The expected impact of SDN and NFV on the telecom world is clearly reflected in the proliferation of efforts by many traditional telecom groups and standards development organizations (SDOs) to create specifications and roadmaps for one or the other .
The result is a sometimes confusing array of initiatives that has some service providers grumbling that it's impossible for them to support every group given the limits on their resources. The potential result is vendor-driven efforts that could do more to muddy the waters of virtualization than make them flow smoothly.
In a recent conversation I had with Steven Wright, the AT&T Inc. (NYSE: T) exec who heads the NFV originators, the European Telecommunications Standards Institute (ETSI) NFV Industry Specifications Group, I asked him about such concerns. While agreeing most companies do have limited resources, Wright said it is important that service providers have broad participation in the NFV specification process because the impact of NFV will be so broad. (See ETSI's NFV Group Staying True to Its Purpose.)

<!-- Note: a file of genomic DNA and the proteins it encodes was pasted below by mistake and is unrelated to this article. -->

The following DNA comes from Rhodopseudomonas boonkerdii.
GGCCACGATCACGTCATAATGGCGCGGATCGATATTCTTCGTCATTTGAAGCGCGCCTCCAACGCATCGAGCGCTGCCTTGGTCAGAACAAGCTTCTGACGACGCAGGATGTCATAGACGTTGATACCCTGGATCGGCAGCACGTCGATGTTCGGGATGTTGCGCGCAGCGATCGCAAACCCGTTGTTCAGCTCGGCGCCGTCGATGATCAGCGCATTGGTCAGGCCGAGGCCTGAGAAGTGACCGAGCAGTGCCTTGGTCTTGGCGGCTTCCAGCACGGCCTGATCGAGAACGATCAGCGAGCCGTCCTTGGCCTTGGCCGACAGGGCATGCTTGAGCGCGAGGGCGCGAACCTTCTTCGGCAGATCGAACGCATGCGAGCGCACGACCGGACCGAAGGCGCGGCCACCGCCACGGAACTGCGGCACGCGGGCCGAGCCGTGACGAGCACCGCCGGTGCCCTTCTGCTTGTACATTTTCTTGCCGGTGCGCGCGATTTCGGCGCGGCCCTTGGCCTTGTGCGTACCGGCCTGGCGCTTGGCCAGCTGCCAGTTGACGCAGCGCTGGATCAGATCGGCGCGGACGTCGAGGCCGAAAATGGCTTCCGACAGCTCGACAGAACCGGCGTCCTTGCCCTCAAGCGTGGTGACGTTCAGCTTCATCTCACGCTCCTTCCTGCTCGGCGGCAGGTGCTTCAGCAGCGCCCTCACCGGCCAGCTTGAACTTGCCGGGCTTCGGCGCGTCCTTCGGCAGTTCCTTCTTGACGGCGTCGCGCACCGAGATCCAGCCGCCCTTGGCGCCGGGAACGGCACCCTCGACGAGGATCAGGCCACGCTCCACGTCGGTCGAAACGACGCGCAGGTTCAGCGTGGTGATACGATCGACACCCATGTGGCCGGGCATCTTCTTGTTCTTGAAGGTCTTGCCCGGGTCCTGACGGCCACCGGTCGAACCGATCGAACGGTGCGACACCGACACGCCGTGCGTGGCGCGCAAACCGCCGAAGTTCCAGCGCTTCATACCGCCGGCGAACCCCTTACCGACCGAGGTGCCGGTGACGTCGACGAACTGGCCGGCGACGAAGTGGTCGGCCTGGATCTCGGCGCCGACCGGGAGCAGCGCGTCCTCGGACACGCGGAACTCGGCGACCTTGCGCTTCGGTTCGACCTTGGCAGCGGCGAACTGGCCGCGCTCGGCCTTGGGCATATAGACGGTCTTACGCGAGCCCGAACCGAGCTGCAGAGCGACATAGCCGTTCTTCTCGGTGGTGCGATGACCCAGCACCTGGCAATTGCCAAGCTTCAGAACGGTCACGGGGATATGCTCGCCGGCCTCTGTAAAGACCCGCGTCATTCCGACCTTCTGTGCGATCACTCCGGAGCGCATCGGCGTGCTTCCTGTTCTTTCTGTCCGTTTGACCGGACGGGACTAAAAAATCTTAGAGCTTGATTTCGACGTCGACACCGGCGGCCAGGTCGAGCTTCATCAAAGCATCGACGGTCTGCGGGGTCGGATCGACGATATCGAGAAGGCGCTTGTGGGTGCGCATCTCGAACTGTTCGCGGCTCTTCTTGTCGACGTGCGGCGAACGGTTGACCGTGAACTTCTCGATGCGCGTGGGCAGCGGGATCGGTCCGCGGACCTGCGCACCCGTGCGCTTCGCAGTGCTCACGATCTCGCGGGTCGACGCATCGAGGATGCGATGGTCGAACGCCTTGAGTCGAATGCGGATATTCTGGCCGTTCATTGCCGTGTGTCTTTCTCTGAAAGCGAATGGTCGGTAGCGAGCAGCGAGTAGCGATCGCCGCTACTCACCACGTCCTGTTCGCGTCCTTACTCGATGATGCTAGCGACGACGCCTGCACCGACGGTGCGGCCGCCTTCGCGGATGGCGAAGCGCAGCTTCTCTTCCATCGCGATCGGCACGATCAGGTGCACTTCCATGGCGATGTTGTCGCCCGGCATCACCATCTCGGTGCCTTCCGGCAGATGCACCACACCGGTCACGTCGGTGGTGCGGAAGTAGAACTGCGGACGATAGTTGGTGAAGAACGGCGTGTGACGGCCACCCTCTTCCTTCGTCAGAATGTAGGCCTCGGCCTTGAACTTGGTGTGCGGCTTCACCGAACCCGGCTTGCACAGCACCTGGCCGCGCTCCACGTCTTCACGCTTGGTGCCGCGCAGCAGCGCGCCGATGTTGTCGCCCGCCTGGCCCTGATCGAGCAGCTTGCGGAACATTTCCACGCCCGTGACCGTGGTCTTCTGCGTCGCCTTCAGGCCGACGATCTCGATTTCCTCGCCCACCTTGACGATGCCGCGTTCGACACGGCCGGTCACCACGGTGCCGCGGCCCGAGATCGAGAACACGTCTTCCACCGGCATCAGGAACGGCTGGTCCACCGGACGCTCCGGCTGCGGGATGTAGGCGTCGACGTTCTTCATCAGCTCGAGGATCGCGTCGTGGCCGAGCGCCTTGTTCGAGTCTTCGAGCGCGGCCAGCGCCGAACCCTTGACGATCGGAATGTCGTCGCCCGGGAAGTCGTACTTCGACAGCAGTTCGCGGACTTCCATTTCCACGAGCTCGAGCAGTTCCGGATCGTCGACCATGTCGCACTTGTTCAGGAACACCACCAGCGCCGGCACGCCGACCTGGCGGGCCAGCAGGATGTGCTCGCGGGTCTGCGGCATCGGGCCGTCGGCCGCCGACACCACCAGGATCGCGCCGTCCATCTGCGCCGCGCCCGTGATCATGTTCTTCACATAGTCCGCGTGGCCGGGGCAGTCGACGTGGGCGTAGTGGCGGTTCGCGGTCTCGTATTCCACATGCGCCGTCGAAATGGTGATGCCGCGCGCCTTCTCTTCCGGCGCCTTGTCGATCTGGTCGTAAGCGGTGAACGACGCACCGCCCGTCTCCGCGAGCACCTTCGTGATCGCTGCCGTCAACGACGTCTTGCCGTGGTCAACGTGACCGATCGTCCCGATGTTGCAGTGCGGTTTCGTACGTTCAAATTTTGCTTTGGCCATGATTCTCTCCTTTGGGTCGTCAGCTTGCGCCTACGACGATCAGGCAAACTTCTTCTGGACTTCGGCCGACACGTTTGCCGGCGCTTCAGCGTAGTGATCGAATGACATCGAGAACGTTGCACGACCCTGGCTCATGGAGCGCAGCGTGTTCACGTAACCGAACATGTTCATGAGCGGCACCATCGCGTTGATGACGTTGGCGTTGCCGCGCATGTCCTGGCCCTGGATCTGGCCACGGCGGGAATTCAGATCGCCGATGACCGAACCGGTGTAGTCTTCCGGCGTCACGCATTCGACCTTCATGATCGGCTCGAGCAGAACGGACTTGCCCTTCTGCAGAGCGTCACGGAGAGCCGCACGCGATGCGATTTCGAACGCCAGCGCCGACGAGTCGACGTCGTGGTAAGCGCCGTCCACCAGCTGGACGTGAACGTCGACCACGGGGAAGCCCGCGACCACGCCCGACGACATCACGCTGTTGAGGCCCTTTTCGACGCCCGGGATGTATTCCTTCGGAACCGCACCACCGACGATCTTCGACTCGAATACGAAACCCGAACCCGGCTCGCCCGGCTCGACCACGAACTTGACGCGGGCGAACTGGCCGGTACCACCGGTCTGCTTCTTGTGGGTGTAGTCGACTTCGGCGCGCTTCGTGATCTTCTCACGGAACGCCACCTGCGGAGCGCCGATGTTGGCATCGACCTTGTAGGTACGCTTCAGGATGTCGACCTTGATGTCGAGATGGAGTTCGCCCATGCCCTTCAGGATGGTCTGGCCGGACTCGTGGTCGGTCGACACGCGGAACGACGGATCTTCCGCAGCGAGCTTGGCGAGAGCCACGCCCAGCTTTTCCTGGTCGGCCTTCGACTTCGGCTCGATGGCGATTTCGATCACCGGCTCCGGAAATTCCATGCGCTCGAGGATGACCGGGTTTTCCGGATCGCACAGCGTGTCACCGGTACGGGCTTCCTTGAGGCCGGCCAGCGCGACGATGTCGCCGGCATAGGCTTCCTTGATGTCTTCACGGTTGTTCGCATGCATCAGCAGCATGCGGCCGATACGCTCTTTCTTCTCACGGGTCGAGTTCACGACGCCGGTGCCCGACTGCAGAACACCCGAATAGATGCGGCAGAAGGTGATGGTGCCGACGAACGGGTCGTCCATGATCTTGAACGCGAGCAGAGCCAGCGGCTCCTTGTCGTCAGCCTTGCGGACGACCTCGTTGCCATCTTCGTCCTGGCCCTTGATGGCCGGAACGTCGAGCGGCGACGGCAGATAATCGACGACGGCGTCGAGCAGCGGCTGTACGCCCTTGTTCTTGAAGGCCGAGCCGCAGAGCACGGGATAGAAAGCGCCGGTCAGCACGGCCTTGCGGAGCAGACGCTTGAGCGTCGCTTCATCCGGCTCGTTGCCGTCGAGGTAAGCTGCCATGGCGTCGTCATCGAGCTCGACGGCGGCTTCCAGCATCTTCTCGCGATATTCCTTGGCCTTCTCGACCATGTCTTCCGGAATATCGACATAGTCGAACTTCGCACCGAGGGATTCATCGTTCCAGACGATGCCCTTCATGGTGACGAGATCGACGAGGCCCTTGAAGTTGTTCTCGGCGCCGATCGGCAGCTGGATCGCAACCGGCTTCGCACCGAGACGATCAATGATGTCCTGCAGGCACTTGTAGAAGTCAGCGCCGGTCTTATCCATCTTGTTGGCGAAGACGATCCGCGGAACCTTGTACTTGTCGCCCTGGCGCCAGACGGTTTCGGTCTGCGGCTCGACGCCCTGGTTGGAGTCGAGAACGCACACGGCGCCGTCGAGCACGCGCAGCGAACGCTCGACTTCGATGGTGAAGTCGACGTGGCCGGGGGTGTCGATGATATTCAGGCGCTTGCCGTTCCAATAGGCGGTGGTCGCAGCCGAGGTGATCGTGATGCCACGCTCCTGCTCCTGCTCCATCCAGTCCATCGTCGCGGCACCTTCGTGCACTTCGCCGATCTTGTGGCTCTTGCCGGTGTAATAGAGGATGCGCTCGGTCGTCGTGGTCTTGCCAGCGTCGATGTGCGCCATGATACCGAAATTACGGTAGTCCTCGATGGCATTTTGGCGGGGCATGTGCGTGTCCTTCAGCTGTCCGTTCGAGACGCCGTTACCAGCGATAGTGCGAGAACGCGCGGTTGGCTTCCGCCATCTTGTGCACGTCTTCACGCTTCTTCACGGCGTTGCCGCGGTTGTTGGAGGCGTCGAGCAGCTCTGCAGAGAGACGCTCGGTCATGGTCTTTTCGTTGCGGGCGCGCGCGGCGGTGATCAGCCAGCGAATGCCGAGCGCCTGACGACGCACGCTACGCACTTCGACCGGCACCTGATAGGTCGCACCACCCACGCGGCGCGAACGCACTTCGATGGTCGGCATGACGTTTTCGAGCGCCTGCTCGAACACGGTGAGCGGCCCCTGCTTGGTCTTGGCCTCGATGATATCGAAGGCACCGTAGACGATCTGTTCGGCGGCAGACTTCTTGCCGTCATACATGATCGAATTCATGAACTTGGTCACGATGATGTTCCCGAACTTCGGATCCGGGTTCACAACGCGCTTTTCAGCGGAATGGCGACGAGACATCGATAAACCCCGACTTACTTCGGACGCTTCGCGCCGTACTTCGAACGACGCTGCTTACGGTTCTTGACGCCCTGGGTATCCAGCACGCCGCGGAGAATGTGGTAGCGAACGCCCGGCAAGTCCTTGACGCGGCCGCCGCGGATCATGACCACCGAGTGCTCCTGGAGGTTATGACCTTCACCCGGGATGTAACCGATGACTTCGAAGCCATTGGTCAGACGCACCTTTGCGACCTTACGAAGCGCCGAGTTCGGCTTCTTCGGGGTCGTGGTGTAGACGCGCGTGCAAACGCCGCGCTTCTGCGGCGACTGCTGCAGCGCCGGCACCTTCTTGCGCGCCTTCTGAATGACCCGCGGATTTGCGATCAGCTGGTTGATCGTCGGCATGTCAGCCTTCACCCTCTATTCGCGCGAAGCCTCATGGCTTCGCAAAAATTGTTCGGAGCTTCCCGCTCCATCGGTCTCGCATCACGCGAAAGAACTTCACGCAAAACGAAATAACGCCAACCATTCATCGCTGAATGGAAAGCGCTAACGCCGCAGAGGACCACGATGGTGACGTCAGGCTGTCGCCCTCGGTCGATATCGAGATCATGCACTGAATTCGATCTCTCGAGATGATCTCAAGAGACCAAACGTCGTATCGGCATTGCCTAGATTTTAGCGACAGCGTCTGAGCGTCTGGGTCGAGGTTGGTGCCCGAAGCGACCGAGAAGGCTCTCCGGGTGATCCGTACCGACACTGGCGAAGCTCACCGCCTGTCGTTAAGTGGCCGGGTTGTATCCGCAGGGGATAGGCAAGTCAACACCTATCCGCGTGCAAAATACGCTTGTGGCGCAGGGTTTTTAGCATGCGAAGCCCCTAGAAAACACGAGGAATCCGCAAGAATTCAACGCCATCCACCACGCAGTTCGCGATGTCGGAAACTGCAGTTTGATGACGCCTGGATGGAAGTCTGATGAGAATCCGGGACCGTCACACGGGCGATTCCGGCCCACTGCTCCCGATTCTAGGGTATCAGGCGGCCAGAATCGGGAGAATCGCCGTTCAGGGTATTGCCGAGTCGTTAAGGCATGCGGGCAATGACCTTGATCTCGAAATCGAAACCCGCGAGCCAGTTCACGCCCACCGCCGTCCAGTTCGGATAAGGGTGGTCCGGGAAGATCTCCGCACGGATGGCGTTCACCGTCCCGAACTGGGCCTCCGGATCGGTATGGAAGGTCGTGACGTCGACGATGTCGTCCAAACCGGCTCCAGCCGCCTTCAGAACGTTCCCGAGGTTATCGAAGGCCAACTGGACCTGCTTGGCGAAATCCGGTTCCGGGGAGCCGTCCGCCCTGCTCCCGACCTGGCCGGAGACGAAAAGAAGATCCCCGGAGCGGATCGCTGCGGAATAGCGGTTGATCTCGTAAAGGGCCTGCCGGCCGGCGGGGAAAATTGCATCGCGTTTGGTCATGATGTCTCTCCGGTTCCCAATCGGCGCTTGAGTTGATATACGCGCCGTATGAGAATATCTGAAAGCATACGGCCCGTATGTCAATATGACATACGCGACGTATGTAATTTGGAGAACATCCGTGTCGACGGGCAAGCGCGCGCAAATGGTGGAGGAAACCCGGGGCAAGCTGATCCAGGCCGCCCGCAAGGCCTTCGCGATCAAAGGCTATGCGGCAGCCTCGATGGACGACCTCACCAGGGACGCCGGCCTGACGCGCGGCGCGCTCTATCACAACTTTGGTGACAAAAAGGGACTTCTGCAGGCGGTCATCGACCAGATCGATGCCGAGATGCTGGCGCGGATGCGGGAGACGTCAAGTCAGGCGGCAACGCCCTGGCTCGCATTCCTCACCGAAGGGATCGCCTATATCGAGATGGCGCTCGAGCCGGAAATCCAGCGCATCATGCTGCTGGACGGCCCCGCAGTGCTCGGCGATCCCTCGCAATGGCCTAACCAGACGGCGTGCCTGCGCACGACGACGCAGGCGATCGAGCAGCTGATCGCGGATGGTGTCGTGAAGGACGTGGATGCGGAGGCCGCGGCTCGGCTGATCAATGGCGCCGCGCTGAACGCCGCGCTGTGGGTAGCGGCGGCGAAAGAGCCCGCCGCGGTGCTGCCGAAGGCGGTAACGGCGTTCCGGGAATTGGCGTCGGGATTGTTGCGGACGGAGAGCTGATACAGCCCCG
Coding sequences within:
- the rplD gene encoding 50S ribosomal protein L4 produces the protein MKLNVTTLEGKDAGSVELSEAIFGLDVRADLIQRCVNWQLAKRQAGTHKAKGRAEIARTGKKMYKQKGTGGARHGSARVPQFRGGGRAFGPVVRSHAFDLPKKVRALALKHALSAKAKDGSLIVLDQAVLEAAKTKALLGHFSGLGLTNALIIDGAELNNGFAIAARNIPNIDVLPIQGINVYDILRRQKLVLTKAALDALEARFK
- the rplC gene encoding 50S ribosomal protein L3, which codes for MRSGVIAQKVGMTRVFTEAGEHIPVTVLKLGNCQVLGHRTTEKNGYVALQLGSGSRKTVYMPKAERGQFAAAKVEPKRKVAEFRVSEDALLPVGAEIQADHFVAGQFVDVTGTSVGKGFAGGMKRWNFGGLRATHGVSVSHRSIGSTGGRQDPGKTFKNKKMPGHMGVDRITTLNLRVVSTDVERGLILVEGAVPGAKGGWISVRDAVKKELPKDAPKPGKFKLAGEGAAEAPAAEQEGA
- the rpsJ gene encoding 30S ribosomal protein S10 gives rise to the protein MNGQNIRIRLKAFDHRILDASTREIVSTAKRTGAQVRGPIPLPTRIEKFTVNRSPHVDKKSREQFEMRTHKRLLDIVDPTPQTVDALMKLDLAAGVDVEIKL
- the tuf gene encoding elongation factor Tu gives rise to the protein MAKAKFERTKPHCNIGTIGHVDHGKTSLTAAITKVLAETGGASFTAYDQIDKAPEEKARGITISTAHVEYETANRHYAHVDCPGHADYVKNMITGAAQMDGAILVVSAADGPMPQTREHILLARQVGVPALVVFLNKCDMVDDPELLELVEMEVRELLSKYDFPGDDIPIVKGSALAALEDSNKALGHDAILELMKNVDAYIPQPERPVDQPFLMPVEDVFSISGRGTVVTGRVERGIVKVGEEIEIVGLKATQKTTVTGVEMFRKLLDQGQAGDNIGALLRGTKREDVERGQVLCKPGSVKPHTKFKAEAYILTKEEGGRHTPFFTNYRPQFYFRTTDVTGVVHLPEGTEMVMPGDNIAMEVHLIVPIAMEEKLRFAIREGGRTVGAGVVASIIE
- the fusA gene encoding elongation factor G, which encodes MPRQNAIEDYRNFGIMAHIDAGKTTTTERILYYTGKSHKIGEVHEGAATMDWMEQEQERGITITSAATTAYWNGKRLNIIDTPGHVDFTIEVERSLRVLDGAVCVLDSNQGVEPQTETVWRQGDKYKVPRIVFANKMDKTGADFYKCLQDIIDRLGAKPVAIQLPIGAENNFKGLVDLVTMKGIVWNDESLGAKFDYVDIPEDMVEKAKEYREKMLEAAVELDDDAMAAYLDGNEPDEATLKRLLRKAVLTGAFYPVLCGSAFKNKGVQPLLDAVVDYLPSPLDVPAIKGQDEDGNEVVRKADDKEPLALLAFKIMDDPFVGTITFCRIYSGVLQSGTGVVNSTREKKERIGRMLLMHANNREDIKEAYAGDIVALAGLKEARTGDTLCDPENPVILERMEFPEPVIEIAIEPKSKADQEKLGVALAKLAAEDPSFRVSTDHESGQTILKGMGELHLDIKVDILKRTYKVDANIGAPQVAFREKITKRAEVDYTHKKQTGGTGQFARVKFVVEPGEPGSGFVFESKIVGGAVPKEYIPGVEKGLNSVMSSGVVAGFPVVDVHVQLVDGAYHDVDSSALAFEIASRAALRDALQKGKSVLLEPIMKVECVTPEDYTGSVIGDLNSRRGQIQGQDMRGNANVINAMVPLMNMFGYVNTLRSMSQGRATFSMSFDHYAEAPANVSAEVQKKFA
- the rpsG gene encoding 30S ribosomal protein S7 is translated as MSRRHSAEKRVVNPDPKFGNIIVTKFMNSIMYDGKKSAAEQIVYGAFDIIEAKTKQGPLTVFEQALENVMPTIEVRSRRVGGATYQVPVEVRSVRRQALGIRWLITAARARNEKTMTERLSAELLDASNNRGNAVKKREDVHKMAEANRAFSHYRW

In fact, Wright noted, it's important that virtualization and the process of developing NFV in particular is understood by a variety of experts.
"Most of the operators have some level of engagement in various other industry bodies, depending on their business interests," Wright says. "Typically, that is different personnel involved in different committees -- you may have your management experts at TMF and your wireless experts at 3GPP. But in the case of NFV, this sort of transformation to horizontal layering means that it is not a matter of getting virtualization experts to learn about management and wireless guys, it's getting the management and wireless guys to understand how virtualization impacts them. And then scale that out so we end up with compatible solutions across all the different field of applications where we need virtualization to apply."
That reality is why it's hard to immediately dismiss the various efforts that are blooming today -- all may, in fact, play a critical role at some point. That said, the best of these groups will be the ones that are the most clearly focused on specific end goals and the most service provider driven.
I think it will fairly quickly become apparent where "bandwagon" efforts are in play, and these will likely fade. But this week's The New IP poll asks for your opinion on this topic and I'll be interested to hear what you think.
— Carol Wilson, Editor-at-Large, Light Reading